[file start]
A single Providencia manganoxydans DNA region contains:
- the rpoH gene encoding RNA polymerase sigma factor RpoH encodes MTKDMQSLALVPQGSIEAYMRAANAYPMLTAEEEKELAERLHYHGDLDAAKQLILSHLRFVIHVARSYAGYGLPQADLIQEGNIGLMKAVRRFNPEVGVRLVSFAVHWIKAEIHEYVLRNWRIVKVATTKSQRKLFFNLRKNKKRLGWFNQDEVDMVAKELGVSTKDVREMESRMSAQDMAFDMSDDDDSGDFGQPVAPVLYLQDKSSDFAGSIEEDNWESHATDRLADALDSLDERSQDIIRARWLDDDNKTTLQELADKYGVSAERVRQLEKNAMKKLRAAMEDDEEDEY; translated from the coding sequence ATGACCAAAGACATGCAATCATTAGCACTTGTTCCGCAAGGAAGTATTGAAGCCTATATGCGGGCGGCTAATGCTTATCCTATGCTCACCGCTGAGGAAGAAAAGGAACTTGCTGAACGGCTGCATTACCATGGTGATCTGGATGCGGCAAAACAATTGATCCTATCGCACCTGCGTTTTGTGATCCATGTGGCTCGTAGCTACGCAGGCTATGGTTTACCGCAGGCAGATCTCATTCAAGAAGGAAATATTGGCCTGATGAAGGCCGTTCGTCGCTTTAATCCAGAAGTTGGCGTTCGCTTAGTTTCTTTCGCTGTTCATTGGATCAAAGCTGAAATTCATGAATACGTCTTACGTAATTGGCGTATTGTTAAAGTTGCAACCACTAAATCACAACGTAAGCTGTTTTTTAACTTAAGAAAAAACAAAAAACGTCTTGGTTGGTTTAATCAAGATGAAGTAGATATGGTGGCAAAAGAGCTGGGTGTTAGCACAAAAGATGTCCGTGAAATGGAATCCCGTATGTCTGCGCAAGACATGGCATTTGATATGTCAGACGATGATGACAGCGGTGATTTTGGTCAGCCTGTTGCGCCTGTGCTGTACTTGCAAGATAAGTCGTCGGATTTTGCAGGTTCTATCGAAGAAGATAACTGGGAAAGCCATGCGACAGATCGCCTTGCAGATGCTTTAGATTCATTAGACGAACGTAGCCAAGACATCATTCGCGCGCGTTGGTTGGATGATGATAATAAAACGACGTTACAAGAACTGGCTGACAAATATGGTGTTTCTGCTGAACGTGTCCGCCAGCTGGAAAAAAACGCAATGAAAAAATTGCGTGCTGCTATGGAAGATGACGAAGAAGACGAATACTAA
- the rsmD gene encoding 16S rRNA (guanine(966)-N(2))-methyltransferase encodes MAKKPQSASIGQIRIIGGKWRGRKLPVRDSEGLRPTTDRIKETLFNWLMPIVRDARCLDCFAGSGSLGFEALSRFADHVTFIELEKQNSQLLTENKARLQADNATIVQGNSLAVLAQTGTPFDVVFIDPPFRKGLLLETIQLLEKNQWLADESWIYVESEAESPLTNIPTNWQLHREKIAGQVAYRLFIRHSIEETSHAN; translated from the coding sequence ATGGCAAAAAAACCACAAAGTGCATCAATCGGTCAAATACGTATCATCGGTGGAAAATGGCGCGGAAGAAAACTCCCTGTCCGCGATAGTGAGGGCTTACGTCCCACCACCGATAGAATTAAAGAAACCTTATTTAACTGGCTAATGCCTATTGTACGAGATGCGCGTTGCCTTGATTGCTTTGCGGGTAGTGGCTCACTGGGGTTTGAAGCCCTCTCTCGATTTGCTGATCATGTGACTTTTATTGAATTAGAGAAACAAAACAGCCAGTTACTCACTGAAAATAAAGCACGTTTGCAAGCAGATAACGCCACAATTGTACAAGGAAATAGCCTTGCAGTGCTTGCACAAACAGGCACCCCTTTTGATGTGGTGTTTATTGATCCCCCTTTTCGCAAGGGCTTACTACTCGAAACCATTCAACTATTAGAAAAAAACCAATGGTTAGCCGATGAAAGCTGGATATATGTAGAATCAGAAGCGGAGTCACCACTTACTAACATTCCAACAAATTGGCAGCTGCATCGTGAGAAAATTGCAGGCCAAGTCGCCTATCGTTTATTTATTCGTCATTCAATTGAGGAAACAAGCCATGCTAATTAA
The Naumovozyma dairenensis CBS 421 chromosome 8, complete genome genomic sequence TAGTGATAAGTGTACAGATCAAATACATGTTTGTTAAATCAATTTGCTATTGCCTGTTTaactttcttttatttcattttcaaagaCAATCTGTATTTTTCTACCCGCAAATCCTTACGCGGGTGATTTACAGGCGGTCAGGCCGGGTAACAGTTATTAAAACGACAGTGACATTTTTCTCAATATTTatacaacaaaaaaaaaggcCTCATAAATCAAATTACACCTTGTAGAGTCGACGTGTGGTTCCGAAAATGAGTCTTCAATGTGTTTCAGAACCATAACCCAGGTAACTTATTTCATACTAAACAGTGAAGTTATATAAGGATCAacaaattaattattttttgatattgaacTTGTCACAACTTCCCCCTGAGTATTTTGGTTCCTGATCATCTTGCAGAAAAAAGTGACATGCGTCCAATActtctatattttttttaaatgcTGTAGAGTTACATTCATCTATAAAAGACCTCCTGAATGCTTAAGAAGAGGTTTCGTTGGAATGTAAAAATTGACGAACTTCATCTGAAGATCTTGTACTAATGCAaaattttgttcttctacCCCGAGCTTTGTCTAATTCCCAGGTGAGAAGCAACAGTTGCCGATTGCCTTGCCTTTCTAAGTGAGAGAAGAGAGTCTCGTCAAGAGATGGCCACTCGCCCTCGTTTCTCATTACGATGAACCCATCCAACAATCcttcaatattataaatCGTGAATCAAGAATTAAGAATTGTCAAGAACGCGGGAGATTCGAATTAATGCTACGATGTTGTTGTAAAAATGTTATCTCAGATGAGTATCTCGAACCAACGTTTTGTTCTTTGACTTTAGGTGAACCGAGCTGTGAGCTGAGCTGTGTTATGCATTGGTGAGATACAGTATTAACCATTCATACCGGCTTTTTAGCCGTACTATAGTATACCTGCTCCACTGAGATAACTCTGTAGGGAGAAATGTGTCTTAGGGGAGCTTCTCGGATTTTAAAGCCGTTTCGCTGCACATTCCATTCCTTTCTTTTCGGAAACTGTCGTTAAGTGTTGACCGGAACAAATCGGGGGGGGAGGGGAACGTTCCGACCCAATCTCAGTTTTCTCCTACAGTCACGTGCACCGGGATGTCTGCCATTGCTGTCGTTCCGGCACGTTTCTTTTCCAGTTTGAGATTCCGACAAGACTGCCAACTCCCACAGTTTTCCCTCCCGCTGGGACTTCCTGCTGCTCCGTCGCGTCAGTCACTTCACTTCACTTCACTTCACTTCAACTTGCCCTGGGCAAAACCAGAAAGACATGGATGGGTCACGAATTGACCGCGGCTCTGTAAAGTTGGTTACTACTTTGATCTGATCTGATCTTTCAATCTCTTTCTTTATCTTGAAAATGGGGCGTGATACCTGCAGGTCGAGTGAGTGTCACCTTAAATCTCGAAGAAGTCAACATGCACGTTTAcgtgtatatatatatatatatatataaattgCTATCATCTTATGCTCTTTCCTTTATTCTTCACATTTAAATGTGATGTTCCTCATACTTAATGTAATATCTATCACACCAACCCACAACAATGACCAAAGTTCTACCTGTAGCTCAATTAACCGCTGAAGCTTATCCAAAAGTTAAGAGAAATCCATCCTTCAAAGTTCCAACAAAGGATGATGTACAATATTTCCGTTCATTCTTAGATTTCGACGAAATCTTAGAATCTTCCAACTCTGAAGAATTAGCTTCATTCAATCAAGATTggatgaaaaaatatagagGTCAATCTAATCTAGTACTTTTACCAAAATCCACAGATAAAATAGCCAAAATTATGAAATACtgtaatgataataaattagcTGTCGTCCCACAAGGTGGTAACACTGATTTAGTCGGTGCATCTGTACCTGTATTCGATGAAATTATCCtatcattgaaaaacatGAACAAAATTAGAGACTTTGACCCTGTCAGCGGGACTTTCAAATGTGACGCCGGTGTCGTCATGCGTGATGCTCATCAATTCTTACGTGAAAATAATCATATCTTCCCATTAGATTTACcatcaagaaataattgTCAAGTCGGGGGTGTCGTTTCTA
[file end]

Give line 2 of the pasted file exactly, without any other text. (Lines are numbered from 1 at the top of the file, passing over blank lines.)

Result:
- the rpoH gene encoding RNA polymerase sigma factor RpoH encodes MTKDMQSLALVPQGSIEAYMRAANAYPMLTAEEEKELAERLHYHGDLDAAKQLILSHLRFVIHVARSYAGYGLPQADLIQEGNIGLMKAVRRFNPEVGVRLVSFAVHWIKAEIHEYVLRNWRIVKVATTKSQRKLFFNLRKNKKRLGWFNQDEVDMVAKELGVSTKDVREMESRMSAQDMAFDMSDDDDSGDFGQPVAPVLYLQDKSSDFAGSIEEDNWESHATDRLADALDSLDERSQDIIRARWLDDDNKTTLQELADKYGVSAERVRQLEKNAMKKLRAAMEDDEEDEY; translated from the coding sequence ATGACCAAAGACATGCAATCATTAGCACTTGTTCCGCAAGGAAGTATTGAAGCCTATATGCGGGCGGCTAATGCTTATCCTATGCTCACCGCTGAGGAAGAAAAGGAACTTGCTGAACGGCTGCATTACCATGGTGATCTGGATGCGGCAAAACAATTGATCCTATCGCACCTGCGTTTTGTGATCCATGTGGCTCGTAGCTACGCAGGCTATGGTTTACCGCAGGCAGATCTCATTCAAGAAGGAAATATTGGCCTGATGAAGGCCGTTCGTCGCTTTAATCCAGAAGTTGGCGTTCGCTTAGTTTCTTTCGCTGTTCATTGGATCAAAGCTGAAATTCATGAATACGTCTTACGTAATTGGCGTATTGTTAAAGTTGCAACCACTAAATCACAACGTAAGCTGTTTTTTAACTTAAGAAAAAACAAAAAACGTCTTGGTTGGTTTAATCAAGATGAAGTAGATATGGTGGCAAAAGAGCTGGGTGTTAGCACAAAAGATGTCCGTGAAATGGAATCCCGTATGTCTGCGCAAGACATGGCATTTGATATGTCAGACGATGATGACAGCGGTGATTTTGGTCAGCCTGTTGCGCCTGTGCTGTACTTGCAAGATAAGTCGTCGGATTTTGCAGGTTCTATCGAAGAAGATAACTGGGAAAGCCATGCGACAGATCGCCTTGCAGATGCTTTAGATTCATTAGACGAACGTAGCCAAGACATCATTCGCGCGCGTTGGTTGGATGATGATAATAAAACGACGTTACAAGAACTGGCTGACAAATATGGTGTTTCTGCTGAACGTGTCCGCCAGCTGGAAAAAAACGCAATGAAAAAATTGCGTGCTGCTATGGAAGATGACGAAGAAGACGAATACTAA